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Old 08-21-2014, 09:17 AM   #1
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T/T to Fifth Wheel is it a Easier PULL?

We have just finished a long trip and pulling a 25 foot T/T with a new half ton Chevy 4x4. As usual lots of wind and hills thru Missouri and up into Colorado. Can be a tiring drive with the draft from the trucks passing and the wind moving the trailer around even with a good equalizer hitch. So that brings up the point of is the fifth wheel connection that much better and does it really make the towing experience much more pleasurable? Not looking to tow a monster but something in the 25 to 28 foot range and my truck is rated at 9,900lbs so really don't want to be to close to capacity.

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Old 08-21-2014, 09:30 AM   #2
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I've been towing fifth wheels for 25 yrs with 1/2 ton, 3/4 ton and now 1 ton trucks. Towed with lots of wind and truck draft conditions and never felt sway with any setup at any time. Underpowered setups on steep grades or strong headwinds would impact driver fatigue on long trips. Now, with a diesel, only problem is the driver's age that affects fatigue.

More to the point, with the hitch point over the truck's rear axle, there is no horizontal lever from the trailer that can affect the truck stability.

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Old 08-21-2014, 09:39 AM   #3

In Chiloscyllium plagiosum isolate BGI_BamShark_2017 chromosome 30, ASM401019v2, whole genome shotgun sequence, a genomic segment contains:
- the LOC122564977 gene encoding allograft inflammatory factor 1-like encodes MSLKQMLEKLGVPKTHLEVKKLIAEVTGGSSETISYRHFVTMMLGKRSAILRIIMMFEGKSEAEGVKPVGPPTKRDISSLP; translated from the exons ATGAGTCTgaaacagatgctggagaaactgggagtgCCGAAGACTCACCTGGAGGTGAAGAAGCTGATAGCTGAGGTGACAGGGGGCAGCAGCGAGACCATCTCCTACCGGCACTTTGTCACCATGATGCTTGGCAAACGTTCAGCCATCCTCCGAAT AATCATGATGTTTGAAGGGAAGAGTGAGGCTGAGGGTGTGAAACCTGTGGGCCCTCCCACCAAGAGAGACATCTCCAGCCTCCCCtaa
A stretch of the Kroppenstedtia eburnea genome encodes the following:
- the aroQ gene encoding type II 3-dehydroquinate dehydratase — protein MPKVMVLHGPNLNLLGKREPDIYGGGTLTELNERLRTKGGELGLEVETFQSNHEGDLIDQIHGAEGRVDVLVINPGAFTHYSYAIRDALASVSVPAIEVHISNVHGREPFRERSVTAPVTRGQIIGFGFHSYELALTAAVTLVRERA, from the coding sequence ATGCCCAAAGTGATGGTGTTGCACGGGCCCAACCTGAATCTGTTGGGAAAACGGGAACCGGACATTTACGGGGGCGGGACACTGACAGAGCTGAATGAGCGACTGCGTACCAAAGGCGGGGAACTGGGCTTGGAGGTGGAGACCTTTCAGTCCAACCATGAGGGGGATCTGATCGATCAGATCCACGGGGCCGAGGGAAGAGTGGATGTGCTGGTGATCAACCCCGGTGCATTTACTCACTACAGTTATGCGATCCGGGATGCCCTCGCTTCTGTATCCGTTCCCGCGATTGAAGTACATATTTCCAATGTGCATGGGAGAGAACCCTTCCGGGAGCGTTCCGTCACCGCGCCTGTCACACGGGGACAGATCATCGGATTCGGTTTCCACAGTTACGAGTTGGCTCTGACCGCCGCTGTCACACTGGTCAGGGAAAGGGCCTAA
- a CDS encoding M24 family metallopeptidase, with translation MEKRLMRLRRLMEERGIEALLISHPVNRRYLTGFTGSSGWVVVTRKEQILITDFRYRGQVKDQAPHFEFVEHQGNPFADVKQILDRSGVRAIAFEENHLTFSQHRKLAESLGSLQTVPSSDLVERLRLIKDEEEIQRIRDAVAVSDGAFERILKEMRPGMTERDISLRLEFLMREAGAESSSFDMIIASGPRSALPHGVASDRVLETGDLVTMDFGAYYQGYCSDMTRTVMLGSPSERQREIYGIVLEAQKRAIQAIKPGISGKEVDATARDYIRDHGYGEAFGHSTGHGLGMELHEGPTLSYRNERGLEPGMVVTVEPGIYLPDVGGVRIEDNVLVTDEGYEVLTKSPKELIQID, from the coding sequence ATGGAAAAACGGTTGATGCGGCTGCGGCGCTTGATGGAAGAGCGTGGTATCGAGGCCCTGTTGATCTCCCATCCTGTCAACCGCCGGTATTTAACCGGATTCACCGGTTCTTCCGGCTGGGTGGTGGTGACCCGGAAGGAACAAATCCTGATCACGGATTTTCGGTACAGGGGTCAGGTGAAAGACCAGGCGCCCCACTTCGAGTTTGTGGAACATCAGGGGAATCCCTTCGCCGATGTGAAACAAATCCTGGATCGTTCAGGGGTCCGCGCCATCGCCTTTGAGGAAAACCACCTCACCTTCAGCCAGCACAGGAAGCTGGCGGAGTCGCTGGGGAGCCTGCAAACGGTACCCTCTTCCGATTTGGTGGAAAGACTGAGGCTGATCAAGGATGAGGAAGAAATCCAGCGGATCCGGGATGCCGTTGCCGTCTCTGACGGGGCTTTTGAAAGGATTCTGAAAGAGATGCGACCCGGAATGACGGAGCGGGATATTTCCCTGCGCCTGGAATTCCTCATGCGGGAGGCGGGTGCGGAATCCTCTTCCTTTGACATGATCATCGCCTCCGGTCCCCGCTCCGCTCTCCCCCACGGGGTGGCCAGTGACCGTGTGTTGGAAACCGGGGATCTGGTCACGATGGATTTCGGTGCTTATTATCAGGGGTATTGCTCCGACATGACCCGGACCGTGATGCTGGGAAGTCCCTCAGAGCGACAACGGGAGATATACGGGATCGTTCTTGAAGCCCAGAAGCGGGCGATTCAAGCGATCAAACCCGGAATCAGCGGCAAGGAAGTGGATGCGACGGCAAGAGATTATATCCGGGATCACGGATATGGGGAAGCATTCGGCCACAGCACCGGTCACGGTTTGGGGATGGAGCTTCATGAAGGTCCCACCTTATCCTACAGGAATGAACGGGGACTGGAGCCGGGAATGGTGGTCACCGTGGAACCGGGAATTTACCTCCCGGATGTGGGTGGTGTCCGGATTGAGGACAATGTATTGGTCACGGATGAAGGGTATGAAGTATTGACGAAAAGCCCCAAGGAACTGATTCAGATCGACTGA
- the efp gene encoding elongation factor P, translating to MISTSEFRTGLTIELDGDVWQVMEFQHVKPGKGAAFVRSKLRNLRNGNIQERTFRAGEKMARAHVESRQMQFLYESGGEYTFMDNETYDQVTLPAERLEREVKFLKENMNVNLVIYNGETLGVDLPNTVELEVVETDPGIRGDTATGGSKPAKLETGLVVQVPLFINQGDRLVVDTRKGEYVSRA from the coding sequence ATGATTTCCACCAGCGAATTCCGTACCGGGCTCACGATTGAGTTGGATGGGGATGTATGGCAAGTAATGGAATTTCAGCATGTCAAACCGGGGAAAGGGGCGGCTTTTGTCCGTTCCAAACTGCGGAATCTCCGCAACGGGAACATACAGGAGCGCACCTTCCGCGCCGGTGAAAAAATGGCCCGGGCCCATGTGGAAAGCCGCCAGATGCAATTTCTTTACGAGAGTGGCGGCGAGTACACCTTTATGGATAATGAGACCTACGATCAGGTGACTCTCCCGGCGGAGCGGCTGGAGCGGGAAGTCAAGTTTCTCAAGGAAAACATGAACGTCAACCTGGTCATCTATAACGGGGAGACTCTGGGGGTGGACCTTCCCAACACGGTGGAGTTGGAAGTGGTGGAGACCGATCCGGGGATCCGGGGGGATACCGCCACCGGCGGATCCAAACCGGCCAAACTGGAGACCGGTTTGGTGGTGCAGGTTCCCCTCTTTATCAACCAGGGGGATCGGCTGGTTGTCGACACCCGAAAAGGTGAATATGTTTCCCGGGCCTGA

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We've been towing a fifth wheel trailer since '98 and love it! We will never go back to a travel trailer. Much easier to hook up and tows straight as an arrow, without any problems with side winds or passing vehicles.
2011 Heartland Landmark Grand Canyon
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Old 08-21-2014, 09:52 AM   #4
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I'm of the opinion that a 1/2 ton pickup will move a trailer down the road in an OK fashion. It's just that a 3/4 or 1 ton do it better due to suspension, tires, often engines and just plain being heavier built. I found when I went from an F150 to an F350 (in anticipation of buying a 5er) that pulling our then 27 foot Sunline went from a bit of labor to 'WOW' where's that 7000 pound load. We are now on the second 5er since that time and neither of those suffer much in the way of buffeting from those passing 18 wheelers that travel the interstates at warp speed, but both also have aero shaped noses and rounded corners, something that many TTs are just starting to catch up with.
Dave W along with my DW, Susan and our poodlepups, Callie & Molly,2011 Ford F250 6.7 CCLB, 5er Hitch Option w/B&W Hitch,,Ride Rite air bags, 2014 Montana High Country 343RL (38')
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Old 08-21-2014, 12:19 PM   #5
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Had a 3/4 ton w/equalizer towing a 27 foot before our 1 ton dually & 37' 5er. Absolutely no comparison - can hardly tell it's behind us.
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Old 08-21-2014, 12:25 PM   #6